Unnamed Newspaper, probably of Chandlerville, IL
GONE TO HIS REWARD: Pius Neff, born April 29, 1834, and died March 1, 1897, aged 62 years and 10 months.
The subject of this sketch was one of Chandlerville's oldest and most prominent citizens. He was instrumental in assisting in several public enterprises, which have been of material benefit to our village and community. He was one of our oldest merchants, and his name has been connected with the mercantile interests of this town almost ever since it was a town.
He was born to Ignatz and Mary A. (Bower) Neff, in Germany. He attended public school until ten years old, when, with his parents, he emigrated to Pennsylvania, where he afterwards acquired a business education. At twenty-one he went to work on the farm, and remained there several years. He afterwards came to Illinois and went to Peoria, and there entered the Store of J.J. Mish, as a clerk, where he remained several years. In 1863 he started a store of his own in Peoria, but in '64 he sold out, and came down to Chandlerville, and engaged in the mercantile business, and has remained here in business ever since.
In 1857 he married Miss Elizabeth Clouse, a native of Pennsylvania, born in 1833. To them have been born eleven children, six of whom, with the mother, are still living, namely: Mary, wife of Jacob Euteneuer, of Havana; George, Frank, Gustavus, William and Leo.
Mr. Neff has been permanently connected with the history and progress of this community in various ways. He has been a member of the school board on various occasions, and it was while he was on the board the large school building was erected. For the last twenty-five years he has held the responsible position of treasurer of the school district, and performed his duties faithfully. He has served in the village council at various times and has held the presidency of the board four terms. He served one term as county commissioner and it was during this term of office that Cass and Mason counties were induced to build the iron wagon bridge which now spans the Sangamon river at this point; and this act alone has made his name popular with our people.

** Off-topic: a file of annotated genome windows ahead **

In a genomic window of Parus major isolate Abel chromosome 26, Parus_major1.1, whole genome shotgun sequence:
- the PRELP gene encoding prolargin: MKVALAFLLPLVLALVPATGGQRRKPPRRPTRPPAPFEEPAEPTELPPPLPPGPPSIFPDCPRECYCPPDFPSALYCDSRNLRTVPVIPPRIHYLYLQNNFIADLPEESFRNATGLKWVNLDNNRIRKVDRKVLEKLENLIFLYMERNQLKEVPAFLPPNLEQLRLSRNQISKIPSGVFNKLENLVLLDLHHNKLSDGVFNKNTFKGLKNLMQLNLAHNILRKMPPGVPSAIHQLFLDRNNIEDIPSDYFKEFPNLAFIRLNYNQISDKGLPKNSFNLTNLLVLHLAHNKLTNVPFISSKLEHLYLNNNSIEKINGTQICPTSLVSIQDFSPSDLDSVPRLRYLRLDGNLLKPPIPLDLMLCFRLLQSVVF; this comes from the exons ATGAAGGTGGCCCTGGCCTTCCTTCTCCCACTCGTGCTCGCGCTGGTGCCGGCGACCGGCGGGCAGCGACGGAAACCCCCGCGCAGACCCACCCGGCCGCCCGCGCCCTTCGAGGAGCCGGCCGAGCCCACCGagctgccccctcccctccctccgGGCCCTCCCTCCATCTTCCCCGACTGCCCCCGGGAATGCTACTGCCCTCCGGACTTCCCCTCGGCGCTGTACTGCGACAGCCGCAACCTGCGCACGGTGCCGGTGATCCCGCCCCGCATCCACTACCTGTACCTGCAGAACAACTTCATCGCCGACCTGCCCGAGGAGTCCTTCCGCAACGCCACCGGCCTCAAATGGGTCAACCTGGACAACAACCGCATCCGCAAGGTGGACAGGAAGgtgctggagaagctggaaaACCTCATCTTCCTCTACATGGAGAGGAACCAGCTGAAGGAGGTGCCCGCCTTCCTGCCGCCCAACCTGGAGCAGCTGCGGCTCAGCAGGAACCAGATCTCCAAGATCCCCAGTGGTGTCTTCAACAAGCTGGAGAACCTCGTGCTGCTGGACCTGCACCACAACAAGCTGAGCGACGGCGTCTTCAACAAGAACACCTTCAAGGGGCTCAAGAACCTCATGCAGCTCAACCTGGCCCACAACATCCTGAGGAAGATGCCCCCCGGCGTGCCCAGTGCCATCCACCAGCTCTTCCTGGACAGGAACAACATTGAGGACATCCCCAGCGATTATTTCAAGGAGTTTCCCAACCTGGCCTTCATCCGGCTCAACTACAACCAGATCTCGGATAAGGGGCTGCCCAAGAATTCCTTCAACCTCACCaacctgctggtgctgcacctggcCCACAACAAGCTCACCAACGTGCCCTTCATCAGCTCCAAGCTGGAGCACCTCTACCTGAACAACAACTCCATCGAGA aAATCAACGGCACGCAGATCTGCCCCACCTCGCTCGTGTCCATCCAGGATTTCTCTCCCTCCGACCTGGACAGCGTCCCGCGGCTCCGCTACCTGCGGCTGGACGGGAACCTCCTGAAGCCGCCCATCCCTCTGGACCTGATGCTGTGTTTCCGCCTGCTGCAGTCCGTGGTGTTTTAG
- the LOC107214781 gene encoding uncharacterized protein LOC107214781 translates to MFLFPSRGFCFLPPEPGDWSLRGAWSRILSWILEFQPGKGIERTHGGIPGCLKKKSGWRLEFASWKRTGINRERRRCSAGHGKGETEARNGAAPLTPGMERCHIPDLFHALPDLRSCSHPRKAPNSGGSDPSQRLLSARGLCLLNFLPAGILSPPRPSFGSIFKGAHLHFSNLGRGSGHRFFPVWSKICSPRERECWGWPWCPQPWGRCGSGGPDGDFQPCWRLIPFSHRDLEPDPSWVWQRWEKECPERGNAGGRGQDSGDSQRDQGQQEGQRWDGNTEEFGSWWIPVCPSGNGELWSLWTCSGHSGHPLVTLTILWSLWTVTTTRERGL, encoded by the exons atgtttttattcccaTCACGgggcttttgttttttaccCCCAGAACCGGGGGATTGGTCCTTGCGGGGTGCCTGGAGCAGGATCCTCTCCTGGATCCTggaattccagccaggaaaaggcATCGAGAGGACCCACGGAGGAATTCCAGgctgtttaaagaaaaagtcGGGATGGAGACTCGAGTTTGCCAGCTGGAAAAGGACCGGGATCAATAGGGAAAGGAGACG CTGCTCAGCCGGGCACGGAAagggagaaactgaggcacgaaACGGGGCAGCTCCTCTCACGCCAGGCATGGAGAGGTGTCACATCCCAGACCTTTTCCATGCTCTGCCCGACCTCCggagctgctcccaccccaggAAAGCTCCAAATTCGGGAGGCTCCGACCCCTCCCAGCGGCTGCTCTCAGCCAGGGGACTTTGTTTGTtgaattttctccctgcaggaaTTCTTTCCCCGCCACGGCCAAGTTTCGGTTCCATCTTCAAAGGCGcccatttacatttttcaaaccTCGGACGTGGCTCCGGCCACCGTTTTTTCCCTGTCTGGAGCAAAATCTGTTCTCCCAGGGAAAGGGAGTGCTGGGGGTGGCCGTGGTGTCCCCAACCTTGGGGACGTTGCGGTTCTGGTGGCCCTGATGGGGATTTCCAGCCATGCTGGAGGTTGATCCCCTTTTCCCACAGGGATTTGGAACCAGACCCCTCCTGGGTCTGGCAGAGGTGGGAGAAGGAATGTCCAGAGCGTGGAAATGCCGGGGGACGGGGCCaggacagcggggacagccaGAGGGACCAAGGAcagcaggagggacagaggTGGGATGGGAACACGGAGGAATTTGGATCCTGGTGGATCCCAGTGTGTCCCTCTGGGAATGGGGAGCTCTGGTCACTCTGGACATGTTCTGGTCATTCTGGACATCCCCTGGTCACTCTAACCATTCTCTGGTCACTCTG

He was a Catholic in religion and a Democrat in politics, and his life has proved him loyal to both. He was an affectionate and kind hearted husband and father; a true and loyal citizen, and a good friend and neighbor and the community deeply sympathies with the bereaved family in their affliction.
The funeral services were held at the family residence yesterday morning at ten o'clock, Rev. Father Meckell officiating. The attendance was unusually large, for out of respect to his memory the business houses closed, and the high school was dismissed. The remains were afterwards laid to rest in the village cemetery.
There are many things connected with the early history of the deceased that would be of interest to the public if a record could have been kept. In the early days the mercantile business of Chandlerville was not what it is today, and all produce was bartered, and even wages were paid in skins, pelts, work or anything that could be taken in barter. Money was a scarce article in those days. He was postmaster in those early days, and as Uncle Sam required cash for postage, we do no know how the sender or receiver ever got hold of the money to pay the postage. Wolves and deer were more plentiful around here than quail and rabbit are now, and hunting must have been great.
One thing in particular endeared him to the people of his church in this community, and that was the loyalty and service rendered the church. As Father Meskell said, "It may be truly said of him, he was the pillar of the church in this community." He gave his time, his money, and of all he possessed to establish and maintain the Catholic church here. He gave up the upper room for a place of worship, and was looked up to be all the congregation as the recognized leader and advisor. "Submitted by Joyce Rauschenberger - I am interested in making contact with any living descendants of Pius Neff.